Science Hill students are helping to mentor Liberty Bell students

New mentor program helping Science Hill, Liberty Bell students

 

Science Hill High School students don’t have the chance to redo their middle school years, but they now have the opportunity to help current middle school students get through some of their struggles. A new program at Science Hill is part of Debbie Mottern’s Topper Summit class which partners Science Hill seniors with Liberty Bell students to provide an extra layer of support.

A few days a week, Science Hill students meet with an assigned Liberty Bell student to be a resource and help them with schoolwork or just talk. Science Hill senior Kacey Garrett has been paired with Liberty Bell seventh-grader AJ Stout, and the two said that their new friendship has been more than either imagined.

“Whenever I signed up for the class, I wasn’t expecting for it to impact me as much as it has,” Garrett said. “I wasn’t expecting it to change me and change the way that I see things, but it’s been a really good experience and it has opened my eyes to a lot of things.”

Stout agreed and noted that Garrett’s friendship and assistance have helped her.

“She gives me really good advice and she won’t sugarcoat anything,” Stout said. “It is easier having someone older than me to talk to other than adults. She is there for me if I need her. It really helps me with everything.”

The students meet throughout the week to complete homework assignments, get a little extra help with their school work or to talk about life. Early indications are that the program is working exactly how it was designed, according to Mottern and Liberty Bell counselor Traci Honeycutt.

“I have always believed that having a peer mentor can make a difference in the life of a student, so this is a win-win opportunity for both students,” Honeycutt said. “The high school students have the chance to make a positive impact by giving back to students. Our middle school students are excited about having the extra academic help as well as an older peer to look up to. It is also helping develop a better servant heart and the feeling of building a better cohesive community.”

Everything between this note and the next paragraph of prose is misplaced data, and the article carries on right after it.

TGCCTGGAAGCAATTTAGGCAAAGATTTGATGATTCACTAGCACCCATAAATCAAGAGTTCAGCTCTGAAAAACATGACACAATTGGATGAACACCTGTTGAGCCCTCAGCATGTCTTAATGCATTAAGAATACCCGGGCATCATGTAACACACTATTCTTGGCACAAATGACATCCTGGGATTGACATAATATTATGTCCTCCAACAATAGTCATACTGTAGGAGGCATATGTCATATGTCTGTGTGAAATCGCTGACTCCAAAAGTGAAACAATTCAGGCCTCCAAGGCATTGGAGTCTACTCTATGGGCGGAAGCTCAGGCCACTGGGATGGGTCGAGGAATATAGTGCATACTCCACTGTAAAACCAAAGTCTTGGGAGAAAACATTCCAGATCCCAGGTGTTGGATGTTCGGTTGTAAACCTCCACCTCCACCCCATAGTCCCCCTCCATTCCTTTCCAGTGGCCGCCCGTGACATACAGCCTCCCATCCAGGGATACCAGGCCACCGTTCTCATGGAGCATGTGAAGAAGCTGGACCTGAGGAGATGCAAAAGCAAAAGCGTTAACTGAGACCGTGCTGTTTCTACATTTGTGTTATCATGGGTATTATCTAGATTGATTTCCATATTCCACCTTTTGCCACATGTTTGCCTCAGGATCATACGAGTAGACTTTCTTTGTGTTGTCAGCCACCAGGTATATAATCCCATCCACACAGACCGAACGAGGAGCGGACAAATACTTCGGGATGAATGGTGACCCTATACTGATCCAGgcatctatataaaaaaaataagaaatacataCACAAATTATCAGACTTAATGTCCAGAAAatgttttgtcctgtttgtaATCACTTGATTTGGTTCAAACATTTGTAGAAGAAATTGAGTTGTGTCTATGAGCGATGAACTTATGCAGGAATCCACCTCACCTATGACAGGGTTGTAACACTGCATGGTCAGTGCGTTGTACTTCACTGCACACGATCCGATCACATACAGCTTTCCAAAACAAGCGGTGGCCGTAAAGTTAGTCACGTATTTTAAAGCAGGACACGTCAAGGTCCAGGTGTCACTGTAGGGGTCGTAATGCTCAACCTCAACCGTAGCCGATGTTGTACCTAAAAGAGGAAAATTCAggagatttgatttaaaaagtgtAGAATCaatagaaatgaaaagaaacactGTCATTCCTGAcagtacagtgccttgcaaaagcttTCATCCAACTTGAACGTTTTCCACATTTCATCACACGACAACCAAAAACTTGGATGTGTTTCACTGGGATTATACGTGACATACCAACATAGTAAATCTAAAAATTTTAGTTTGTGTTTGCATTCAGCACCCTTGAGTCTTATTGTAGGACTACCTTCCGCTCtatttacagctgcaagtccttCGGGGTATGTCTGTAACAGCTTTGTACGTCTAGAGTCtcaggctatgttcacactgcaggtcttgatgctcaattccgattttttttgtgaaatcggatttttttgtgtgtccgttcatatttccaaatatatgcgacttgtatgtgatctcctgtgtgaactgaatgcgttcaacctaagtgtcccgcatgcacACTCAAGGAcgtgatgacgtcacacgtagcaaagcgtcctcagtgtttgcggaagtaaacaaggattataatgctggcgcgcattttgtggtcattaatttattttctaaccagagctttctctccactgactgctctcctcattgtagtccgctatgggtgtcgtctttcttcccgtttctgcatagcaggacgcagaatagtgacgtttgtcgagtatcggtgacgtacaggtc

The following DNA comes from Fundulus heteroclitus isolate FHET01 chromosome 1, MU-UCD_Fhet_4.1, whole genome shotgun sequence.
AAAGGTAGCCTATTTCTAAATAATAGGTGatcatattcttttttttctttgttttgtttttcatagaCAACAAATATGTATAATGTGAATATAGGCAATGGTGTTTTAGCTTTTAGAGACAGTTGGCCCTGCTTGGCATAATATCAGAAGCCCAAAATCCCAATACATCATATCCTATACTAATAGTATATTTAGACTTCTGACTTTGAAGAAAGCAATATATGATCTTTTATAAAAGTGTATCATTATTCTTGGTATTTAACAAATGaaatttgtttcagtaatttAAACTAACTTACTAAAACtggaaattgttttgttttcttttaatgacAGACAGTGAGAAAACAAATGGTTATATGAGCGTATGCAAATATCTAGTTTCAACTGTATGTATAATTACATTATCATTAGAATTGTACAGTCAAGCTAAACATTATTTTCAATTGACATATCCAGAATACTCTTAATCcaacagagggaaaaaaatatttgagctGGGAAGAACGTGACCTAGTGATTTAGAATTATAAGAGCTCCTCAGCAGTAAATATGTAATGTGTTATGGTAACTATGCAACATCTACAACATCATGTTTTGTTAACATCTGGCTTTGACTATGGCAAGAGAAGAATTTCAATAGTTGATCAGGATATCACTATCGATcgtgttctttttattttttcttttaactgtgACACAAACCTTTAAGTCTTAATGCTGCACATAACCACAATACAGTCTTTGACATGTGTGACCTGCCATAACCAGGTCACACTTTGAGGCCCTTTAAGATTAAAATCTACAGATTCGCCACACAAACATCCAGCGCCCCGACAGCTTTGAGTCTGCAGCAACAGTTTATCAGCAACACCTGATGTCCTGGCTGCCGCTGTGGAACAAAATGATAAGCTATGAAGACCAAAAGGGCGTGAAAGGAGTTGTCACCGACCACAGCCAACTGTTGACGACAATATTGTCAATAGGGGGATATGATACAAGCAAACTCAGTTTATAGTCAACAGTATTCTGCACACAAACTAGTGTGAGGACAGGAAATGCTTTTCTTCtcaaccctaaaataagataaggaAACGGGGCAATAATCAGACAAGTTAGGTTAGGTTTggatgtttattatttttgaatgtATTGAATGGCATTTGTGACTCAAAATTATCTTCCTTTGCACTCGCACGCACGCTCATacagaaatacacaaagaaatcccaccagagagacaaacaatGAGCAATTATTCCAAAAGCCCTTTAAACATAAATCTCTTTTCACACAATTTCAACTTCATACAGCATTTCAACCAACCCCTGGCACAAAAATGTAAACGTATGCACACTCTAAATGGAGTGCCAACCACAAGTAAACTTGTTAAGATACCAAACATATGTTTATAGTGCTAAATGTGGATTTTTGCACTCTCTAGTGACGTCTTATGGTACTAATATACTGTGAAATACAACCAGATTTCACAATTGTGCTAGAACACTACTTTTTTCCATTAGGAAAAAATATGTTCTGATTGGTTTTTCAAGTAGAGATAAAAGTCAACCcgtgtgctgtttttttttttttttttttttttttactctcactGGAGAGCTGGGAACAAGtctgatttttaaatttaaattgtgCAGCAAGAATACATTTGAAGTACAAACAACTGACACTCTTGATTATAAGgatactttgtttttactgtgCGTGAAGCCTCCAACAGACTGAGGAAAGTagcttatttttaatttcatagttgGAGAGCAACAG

As a part of the program, Science Hill students have helped develop both academic and personal goals for their mentees.

“We have given them guidelines, but we have allowed them to be real and honest with the students they mentor,” Mottern said. “My high school students have recognized that a lot of our younger friends just want someone to talk to. They just want somebody that will tell them how it really is in high school and be someone to motivate them and help them adjust their outlooks before it is too late.”

Science Hill senior Austin Woodell mentors two Liberty Bell students and has developed great friendships with both. Mentee Gavin Bange said that he’s enjoyed having a big brother-type relationship with Woodell.

“I’m glad that I have him,” Bange said. “It’s helpful to have someone that has been in seventh grade before. He’s helped me a lot with my schoolwork, but he has also helped me as someone to talk to.”

Woodell came to Johnson City in 11th grade, so Bange has served as a resource to help him get to know his new home. Woodell said it’s been helpful to have a relationship where someone looks up to him.

“Coming over here, I didn’t really know what to expect. But after doing it a while, I really feel like an older brother,” Woodell said. “I want to do more than just help them out with their grades, I want to give them life advice and help them with the transition into high school.”

Mottern said that she believes the program has been successful because it allows the students to take ownership and shows them they have students that look up to them.

“Some of them are seeing a different way of life and this experience has humbled them. They are realizing that they can be role models and they do influence others,” Mottern said. “These high schoolers have been impacted in many ways, some of them have started to re-think their career goals. They never had the opportunity to work with younger students and now that they have. They are realizing that it might really be a career to think about.”